The Boston City Council appears poised to pass a home-rule petition on Wednesday that could avoid a special mayoral election this year should Mayor Martin J. Walsh leave his post before March 5 to take a new job in the Biden administration.
President Biden tapped Walsh to be his labor secretary last month and Walsh is expected to step down once the Senate confirms the nomination. A Senate committee has scheduled a hearing on the nomination for Thursday and the full Senate is expected to vote on the appointment in coming weeks.
On Monday, at least 11 councilors indicated they plan to support a measure that would override the requirement for a special election at Wednesday’s City Council meeting: Ricardo Arroyo, Kenzie Bok, Liz Breadon, Andrea Campbell, Lydia Edwards, Michael Flaherty, Ed Flynn, Kim Janey, Julia Mejia, Matt O’Malley, and Michelle Wu. The proposal needs a simple majority, meaning seven “yes” votes, to pass.
If the home-rule petition passes the council, the mayor would need to sign off before it would head to the State House, where it would need approval from lawmakers and the governor.
The mayor’s race was already expected to include both a preliminary contest to narrow the field of candidates and a general election in November. But if Walsh steps down in the next month, the city charter requirements mandate that the city also hold a special election, probably this summer, that would also include preliminary and general contests. That means the city is looking at potentially having four mayoral elections in one calendar year amid the still-rampaging COVID-19 pandemic.
The petition’s supporters argue that holding four city elections this year would pose public health risks, cause an unneeded fiscal burden, and foster voter confusion and low turnout.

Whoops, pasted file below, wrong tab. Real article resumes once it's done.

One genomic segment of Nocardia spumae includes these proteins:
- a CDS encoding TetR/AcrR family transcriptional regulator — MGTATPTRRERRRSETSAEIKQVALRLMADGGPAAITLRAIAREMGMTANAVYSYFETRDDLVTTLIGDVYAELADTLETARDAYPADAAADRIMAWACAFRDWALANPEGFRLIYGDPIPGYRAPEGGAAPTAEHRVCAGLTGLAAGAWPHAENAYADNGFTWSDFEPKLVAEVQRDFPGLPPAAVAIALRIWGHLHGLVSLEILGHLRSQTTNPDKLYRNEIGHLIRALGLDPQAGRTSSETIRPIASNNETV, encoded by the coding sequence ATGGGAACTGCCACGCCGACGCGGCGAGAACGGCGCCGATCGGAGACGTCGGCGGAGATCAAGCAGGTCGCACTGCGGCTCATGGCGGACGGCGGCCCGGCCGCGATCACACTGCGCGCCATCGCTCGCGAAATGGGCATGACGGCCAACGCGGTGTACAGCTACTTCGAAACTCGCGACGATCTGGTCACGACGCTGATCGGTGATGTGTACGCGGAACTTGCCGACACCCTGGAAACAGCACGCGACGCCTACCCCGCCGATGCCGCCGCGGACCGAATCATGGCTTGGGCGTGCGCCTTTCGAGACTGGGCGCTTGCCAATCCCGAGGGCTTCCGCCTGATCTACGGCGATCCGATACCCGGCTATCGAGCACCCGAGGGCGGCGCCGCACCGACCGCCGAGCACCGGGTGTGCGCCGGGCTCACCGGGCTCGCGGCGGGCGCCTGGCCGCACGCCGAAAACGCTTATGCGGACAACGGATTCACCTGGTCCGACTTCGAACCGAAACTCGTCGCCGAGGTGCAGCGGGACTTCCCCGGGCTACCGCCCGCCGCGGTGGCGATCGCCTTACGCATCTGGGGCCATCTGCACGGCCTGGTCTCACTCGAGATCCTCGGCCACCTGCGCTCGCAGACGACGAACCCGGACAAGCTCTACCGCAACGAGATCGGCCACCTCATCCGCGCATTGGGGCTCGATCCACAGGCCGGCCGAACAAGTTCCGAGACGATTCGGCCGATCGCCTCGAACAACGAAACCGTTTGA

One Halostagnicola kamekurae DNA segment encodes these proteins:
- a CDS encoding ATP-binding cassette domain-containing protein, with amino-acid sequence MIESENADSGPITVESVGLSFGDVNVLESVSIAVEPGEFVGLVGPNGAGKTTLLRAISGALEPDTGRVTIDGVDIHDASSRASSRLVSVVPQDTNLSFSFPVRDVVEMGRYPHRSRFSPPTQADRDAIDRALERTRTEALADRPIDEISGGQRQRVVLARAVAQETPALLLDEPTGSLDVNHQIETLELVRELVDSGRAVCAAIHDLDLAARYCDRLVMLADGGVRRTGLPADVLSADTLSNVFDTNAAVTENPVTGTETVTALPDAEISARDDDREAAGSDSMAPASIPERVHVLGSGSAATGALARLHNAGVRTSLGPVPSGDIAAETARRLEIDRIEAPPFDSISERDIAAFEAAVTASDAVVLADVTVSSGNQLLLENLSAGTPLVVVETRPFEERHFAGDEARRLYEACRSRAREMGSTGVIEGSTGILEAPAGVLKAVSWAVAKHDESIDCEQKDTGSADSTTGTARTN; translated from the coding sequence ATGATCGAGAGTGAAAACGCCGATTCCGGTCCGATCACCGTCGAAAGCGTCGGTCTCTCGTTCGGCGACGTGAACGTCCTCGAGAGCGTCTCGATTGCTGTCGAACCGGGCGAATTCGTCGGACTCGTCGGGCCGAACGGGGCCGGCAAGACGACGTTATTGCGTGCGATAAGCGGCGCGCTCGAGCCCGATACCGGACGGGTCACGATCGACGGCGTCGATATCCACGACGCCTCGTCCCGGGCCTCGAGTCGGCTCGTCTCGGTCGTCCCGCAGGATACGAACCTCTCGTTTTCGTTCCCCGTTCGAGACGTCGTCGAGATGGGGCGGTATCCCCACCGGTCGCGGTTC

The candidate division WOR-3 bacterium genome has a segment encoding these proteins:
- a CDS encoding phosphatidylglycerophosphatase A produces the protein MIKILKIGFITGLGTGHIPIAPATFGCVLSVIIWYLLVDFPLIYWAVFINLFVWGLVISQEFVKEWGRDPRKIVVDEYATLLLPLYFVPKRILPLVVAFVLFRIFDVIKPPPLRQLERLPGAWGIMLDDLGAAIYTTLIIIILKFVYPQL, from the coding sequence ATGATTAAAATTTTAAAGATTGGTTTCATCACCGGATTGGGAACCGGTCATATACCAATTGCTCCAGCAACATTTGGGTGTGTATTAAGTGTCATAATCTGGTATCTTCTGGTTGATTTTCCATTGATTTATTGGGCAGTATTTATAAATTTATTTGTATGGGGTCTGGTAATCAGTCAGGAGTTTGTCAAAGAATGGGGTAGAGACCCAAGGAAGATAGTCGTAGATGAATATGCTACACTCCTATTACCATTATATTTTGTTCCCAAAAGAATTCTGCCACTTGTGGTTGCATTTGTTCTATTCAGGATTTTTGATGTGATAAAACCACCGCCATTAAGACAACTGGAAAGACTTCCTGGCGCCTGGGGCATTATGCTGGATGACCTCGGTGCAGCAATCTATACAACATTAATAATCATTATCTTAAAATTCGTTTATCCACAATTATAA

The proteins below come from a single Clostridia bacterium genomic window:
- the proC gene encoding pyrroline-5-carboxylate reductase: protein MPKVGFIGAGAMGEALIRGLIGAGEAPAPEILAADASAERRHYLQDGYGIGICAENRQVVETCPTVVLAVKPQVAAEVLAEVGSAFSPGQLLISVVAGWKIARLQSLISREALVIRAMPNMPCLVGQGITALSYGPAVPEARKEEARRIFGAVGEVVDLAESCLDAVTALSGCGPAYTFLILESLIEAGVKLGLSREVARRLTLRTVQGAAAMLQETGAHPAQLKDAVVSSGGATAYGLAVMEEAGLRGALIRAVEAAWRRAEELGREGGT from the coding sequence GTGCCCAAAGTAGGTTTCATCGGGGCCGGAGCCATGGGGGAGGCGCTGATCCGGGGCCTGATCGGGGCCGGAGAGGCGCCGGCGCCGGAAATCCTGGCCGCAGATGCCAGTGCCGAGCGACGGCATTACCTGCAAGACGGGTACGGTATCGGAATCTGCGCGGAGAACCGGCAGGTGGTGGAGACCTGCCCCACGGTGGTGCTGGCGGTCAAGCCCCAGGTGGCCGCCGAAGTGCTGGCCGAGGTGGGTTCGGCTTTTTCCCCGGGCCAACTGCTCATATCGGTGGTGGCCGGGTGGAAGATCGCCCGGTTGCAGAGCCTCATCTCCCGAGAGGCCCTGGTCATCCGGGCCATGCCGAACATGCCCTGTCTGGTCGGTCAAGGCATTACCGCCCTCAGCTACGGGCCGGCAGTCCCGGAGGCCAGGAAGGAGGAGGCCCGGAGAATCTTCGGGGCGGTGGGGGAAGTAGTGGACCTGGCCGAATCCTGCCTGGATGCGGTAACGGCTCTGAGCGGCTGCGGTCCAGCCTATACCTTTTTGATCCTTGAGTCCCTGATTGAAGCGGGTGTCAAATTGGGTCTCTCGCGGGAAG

Campbell, one of three councilors who are running for mayor, said in a statement that having a special election is a “risk we don’t need to take.”
“And politics aside, it’s in the best interest of all Bostonians that the next mayor of Boston is elected by a resounding majority of an enfranchised electorate, which is most likely in our regularly scheduled fall elections,” she said.
Janey, the council president who will become acting mayor once Walsh leaves, had similar sentiments.
“Holding multiple elections would jeopardize the health of the entire city, especially those already disproportionately impacted by COVID-19, and it would disenfranchise Black, Latinx, and low-income communities,” said Janey in a statement.
Janey is among the city leaders said to be considering a run for a full mayoral term, although she has yet to make an announcement regarding her plans. Amid the discussion of the city charter proposal, questions arose regarding whether mayoral candidates or an acting mayor would have a conflict of interest in voting on the matter. The State Ethics Commission has told Janey, in writing, that the matter would not raise any issues for her under the conflict-of-interest law.
The mayoral race has three declared candidates — all city councilors — Campbell, Wu, and Annissa Essaibi George, who said she is going to abstain from the vote because “as a candidate, this decision directly impacts me and my campaign.”
“And while I believe ensuring safe and equitable access to the ballot box is critical, I also believe I need to hold myself to the highest possible ethical standard,” she said. “I trust my colleagues in government to do what is best for the people of Boston and guarantee that their voices are heard.”
Last week, city residents and advocates pushed for a measure nixing the need for a special election during a marathon 4 ½ -hour meeting. During a separate meeting Friday, multiple councilors said they thought they reached agreement on a proposal that would be welcomed with broad consensus on the body.
Some councilors had previously raised concerns about overriding the charter requirement for a special election.
Councilor Frank Baker said last month he was troubled that such a measure could benefit or hurt the chances of specific mayoral candidates. On Monday, Baker, via a text, said that he had yet to make up his mind regarding the proposal.
O’Malley was another councilor who had concerns about the proposal. But on Monday, he said he would vote “yes,” following changes to the measure that were proposed at Friday’s meeting, including a provision that would allow the elected mayor to take office days after this fall’s general election, instead of in January.
“I could support this, with the amendments,” O’Malley said. “It recognizes the threat of the pandemic and doesn’t deviate too much from the charter.”